On first glance Tokyo 42 looks like a stunning isometric puzzler, at at times it is. But hidden between the cyberpunk building of this stylish hand-created micro Tokyo is a ton of secrets, a great stealth game and an inconsistent shooter.
The story starts with you waking to find you’ve been framed for a murder, so you set out to do the only logical thing that’ll clear your name, become an assassin and kill a hell-load of people. If this sounds a little bonkers, then thats because it is, and the games proud of its rather elaborate take on a future Tokyo. One of the first contracts you’ll take is to assassinate the owner of a mini-golf complex, follow that up with the assassination of a nudist cult leader and it’s fair to say Tokyo 42 doesn’t takes it story too seriously, which perfectly suits this hyper-stylish, original GTA inspired game.
Each contract you take acts as a mini level in the gorgeous micro Tokyo’s open world. Often or not you’ll need to infiltrate an area, dispatch of the henchmen patrolling the complex and take down the top dog. Tokyo 42 doesn’t hold back in telling you there’s alway two ways to approach each target, you can either go in guns blazing or strike silently with your katana blade. Unfortunately this isn’t the case, there is really only one way to approach each stage, and thats the dreaded stealth route.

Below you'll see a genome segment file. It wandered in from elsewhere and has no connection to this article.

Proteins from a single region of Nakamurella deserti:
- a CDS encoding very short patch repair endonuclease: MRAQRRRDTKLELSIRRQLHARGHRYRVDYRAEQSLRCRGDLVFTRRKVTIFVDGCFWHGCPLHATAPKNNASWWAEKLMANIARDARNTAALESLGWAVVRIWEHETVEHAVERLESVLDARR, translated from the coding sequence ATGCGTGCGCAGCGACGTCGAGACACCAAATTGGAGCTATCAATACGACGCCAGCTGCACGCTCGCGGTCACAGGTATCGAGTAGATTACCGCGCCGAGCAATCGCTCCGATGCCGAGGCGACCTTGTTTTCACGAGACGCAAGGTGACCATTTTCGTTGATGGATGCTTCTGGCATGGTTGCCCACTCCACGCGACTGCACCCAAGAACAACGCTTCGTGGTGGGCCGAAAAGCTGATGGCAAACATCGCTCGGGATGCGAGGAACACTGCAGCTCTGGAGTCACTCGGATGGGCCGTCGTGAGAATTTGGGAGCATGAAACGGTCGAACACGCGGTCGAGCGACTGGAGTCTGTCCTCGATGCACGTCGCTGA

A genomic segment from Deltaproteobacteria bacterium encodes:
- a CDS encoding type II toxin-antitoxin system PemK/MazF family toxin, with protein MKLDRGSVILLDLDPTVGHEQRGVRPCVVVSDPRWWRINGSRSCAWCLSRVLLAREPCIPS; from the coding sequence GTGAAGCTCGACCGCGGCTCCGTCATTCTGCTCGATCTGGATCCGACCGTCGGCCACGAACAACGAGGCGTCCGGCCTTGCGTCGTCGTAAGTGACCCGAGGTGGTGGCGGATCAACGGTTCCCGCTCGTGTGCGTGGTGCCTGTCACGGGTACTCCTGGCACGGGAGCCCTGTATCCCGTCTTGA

As a stealth game Tokyo 42 is a lot of fun to play; movement is silent and slick and it’s seriously satisfying when you’ve studied a guards patrol and execute the perfect plan. These stealth sections bring an almost puzzle element to the game, similar to how you would plan your route of attack in games such as Hotline Miami. However the striking area of your katana blade can be very hard to see from a distance, meaning I often strike passed the enemy, which not only alerts them but also the whole bloody complex, and this is where the game falls short.
As a shooter it just doesn’t quite hold up, coming under threat from even two enemies often results in death, which can be very frustrating when you feel like it wasn’t even your fault. I understand why developers SMAC Games made it a one hit kill life, but after playing through the first five missions I gave up on ‘shooter’ approach and accepted that I was playing a ‘stealth’ game.
There is the odd exception to the preferred stealth option, this comes in the form of sniper missions that are available from various terminals throughout the world. These are the only contracts that really mix up the dynamics, some even requiring you to take down multiply running targets in a set time, which is a lot tougher than it sounds.
One area that Tokyo 42 has absolutely nail is the hand-created micro Tokyo you play through. This recreation of the Japanese Capital is not only stunning to look at but feel reals and alive as you move through the pop-cultured streets. There’s also a ton of collectibles hidden throughout the world, from coats to gun skins, all offer cosmetic variables and some will require some very intricate thinking to collect.
Tokyo 42 also feature an online multiplayer in the form of a death match. For the most part we struggle to find a game, however when we did it was a lot of fun to play, often feeling like 1v1 games of cat and mouse. However, with the lack of a progression system there seems little reason to returning once the novelty wears off.
Tokyo 42 can’t quite decide what it want to be; on one hand you have a great stealth game that warms you with a real sense of success when taking down a target; on the other hand you have a shooter that often misses the mark with is over challenging gameplay and inconsistent hit boxes. No matter how you feel about the game play, there no denying the game looks incredible.